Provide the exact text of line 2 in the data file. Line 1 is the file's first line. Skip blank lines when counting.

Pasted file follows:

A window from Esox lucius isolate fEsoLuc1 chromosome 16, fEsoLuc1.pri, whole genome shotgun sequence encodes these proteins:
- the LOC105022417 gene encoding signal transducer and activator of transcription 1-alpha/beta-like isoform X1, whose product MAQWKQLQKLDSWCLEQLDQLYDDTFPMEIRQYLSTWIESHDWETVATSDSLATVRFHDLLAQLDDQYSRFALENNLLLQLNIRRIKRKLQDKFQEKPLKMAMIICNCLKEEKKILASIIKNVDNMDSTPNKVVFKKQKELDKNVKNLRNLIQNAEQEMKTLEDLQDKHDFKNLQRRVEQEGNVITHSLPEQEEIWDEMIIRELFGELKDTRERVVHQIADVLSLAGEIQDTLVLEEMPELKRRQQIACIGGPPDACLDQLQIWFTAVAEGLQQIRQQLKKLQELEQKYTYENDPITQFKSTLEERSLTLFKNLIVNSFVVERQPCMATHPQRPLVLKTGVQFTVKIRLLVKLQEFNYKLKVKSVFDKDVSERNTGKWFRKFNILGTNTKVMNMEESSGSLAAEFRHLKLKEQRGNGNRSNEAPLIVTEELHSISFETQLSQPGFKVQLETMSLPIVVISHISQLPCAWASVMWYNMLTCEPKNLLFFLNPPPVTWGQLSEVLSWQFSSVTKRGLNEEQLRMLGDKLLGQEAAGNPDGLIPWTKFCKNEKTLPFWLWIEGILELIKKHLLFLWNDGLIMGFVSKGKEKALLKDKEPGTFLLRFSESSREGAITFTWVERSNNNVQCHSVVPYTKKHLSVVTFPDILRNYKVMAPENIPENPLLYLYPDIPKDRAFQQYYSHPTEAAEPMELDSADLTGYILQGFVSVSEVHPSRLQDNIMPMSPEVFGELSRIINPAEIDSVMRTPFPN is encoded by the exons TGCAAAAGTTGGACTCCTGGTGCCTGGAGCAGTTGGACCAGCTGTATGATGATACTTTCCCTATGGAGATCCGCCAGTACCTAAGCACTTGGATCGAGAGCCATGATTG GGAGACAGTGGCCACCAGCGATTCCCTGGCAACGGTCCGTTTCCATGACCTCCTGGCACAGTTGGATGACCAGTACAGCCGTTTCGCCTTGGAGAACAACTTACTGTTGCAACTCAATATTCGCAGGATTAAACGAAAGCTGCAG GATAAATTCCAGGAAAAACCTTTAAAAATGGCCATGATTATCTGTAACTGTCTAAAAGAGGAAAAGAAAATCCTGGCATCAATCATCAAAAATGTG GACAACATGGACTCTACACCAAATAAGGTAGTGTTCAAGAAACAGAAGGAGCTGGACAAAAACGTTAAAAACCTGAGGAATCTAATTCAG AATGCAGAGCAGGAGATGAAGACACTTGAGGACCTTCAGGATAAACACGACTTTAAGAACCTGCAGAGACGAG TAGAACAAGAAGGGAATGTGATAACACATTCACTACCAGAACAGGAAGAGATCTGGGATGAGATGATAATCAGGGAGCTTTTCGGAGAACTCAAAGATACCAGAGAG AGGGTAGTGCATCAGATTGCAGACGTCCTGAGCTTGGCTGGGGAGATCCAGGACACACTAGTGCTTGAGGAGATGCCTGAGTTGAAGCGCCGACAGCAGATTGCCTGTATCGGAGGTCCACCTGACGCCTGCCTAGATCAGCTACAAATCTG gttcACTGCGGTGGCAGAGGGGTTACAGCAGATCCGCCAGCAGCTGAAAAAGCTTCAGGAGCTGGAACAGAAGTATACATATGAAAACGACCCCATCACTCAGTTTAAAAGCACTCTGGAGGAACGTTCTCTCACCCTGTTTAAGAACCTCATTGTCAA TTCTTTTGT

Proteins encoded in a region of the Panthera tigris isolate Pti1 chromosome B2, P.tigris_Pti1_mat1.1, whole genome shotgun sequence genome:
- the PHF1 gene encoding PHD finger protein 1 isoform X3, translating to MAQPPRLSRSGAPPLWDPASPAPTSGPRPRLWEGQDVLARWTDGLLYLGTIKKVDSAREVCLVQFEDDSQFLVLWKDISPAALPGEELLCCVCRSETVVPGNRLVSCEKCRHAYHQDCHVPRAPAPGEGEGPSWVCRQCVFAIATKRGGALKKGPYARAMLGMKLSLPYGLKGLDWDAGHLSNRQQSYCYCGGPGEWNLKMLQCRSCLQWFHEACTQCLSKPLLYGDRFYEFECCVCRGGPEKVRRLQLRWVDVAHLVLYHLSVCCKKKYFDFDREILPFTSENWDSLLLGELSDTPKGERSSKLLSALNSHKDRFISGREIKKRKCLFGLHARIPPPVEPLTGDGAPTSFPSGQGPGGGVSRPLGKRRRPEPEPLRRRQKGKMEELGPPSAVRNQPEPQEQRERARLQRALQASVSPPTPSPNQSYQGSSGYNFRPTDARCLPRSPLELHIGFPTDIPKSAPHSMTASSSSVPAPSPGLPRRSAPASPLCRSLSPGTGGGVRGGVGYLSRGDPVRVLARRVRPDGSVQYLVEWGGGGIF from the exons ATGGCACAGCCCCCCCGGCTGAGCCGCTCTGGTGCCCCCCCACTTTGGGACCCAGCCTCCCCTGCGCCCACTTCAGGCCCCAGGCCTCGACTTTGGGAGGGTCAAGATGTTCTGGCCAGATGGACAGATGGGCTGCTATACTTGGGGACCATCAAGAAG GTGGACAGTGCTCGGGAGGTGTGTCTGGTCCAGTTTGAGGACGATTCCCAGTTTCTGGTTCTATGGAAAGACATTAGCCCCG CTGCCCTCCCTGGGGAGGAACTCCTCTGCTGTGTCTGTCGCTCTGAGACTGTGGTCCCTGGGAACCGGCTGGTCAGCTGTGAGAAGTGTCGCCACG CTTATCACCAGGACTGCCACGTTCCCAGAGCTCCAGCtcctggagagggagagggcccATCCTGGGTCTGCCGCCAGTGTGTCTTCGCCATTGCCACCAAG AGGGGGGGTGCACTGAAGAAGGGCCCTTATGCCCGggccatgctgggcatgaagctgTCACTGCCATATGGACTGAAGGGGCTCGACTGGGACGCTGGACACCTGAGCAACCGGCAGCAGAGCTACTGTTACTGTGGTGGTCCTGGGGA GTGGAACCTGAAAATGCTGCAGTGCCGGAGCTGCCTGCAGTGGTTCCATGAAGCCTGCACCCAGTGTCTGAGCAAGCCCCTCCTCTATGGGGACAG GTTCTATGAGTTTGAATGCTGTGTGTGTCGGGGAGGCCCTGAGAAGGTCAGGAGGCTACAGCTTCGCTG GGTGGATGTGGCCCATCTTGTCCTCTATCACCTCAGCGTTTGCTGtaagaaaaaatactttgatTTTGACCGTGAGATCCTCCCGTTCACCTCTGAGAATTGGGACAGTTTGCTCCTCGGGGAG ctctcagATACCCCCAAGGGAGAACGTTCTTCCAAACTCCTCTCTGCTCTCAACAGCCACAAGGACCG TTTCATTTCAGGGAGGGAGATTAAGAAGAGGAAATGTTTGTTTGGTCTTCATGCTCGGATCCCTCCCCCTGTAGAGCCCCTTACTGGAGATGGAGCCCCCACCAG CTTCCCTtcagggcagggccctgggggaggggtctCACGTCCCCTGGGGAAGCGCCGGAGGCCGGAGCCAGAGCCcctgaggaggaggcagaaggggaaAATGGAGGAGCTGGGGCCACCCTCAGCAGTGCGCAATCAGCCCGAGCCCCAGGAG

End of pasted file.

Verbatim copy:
- the LOC105022417 gene encoding signal transducer and activator of transcription 1-alpha/beta-like isoform X1, whose product MAQWKQLQKLDSWCLEQLDQLYDDTFPMEIRQYLSTWIESHDWETVATSDSLATVRFHDLLAQLDDQYSRFALENNLLLQLNIRRIKRKLQDKFQEKPLKMAMIICNCLKEEKKILASIIKNVDNMDSTPNKVVFKKQKELDKNVKNLRNLIQNAEQEMKTLEDLQDKHDFKNLQRRVEQEGNVITHSLPEQEEIWDEMIIRELFGELKDTRERVVHQIADVLSLAGEIQDTLVLEEMPELKRRQQIACIGGPPDACLDQLQIWFTAVAEGLQQIRQQLKKLQELEQKYTYENDPITQFKSTLEERSLTLFKNLIVNSFVVERQPCMATHPQRPLVLKTGVQFTVKIRLLVKLQEFNYKLKVKSVFDKDVSERNTGKWFRKFNILGTNTKVMNMEESSGSLAAEFRHLKLKEQRGNGNRSNEAPLIVTEELHSISFETQLSQPGFKVQLETMSLPIVVISHISQLPCAWASVMWYNMLTCEPKNLLFFLNPPPVTWGQLSEVLSWQFSSVTKRGLNEEQLRMLGDKLLGQEAAGNPDGLIPWTKFCKNEKTLPFWLWIEGILELIKKHLLFLWNDGLIMGFVSKGKEKALLKDKEPGTFLLRFSESSREGAITFTWVERSNNNVQCHSVVPYTKKHLSVVTFPDILRNYKVMAPENIPENPLLYLYPDIPKDRAFQQYYSHPTEAAEPMELDSADLTGYILQGFVSVSEVHPSRLQDNIMPMSPEVFGELSRIINPAEIDSVMRTPFPN is encoded by the exons TGCAAAAGTTGGACTCCTGGTGCCTGGAGCAGTTGGACCAGCTGTATGATGATACTTTCCCTATGGAGATCCGCCAGTACCTAAGCACTTGGATCGAGAGCCATGATTG GGAGACAGTGGCCACCAGCGATTCCCTGGCAACGGTCCGTTTCCATGACCTCCTGGCACAGTTGGATGACCAGTACAGCCGTTTCGCCTTGGAGAACAACTTACTGTTGCAACTCAATATTCGCAGGATTAAACGAAAGCTGCAG GATAAATTCCAGGAAAAACCTTTAAAAATGGCCATGATTATCTGTAACTGTCTAAAAGAGGAAAAGAAAATCCTGGCATCAATCATCAAAAATGTG GACAACATGGACTCTACACCAAATAAGGTAGTGTTCAAGAAACAGAAGGAGCTGGACAAAAACGTTAAAAACCTGAGGAATCTAATTCAG AATGCAGAGCAGGAGATGAAGACACTTGAGGACCTTCAGGATAAACACGACTTTAAGAACCTGCAGAGACGAG TAGAACAAGAAGGGAATGTGATAACACATTCACTACCAGAACAGGAAGAGATCTGGGATGAGATGATAATCAGGGAGCTTTTCGGAGAACTCAAAGATACCAGAGAG AGGGTAGTGCATCAGATTGCAGACGTCCTGAGCTTGGCTGGGGAGATCCAGGACACACTAGTGCTTGAGGAGATGCCTGAGTTGAAGCGCCGACAGCAGATTGCCTGTATCGGAGGTCCACCTGACGCCTGCCTAGATCAGCTACAAATCTG gttcACTGCGGTGGCAGAGGGGTTACAGCAGATCCGCCAGCAGCTGAAAAAGCTTCAGGAGCTGGAACAGAAGTATACATATGAAAACGACCCCATCACTCAGTTTAAAAGCACTCTGGAGGAACGTTCTCTCACCCTGTTTAAGAACCTCATTGTCAA TTCTTTTGT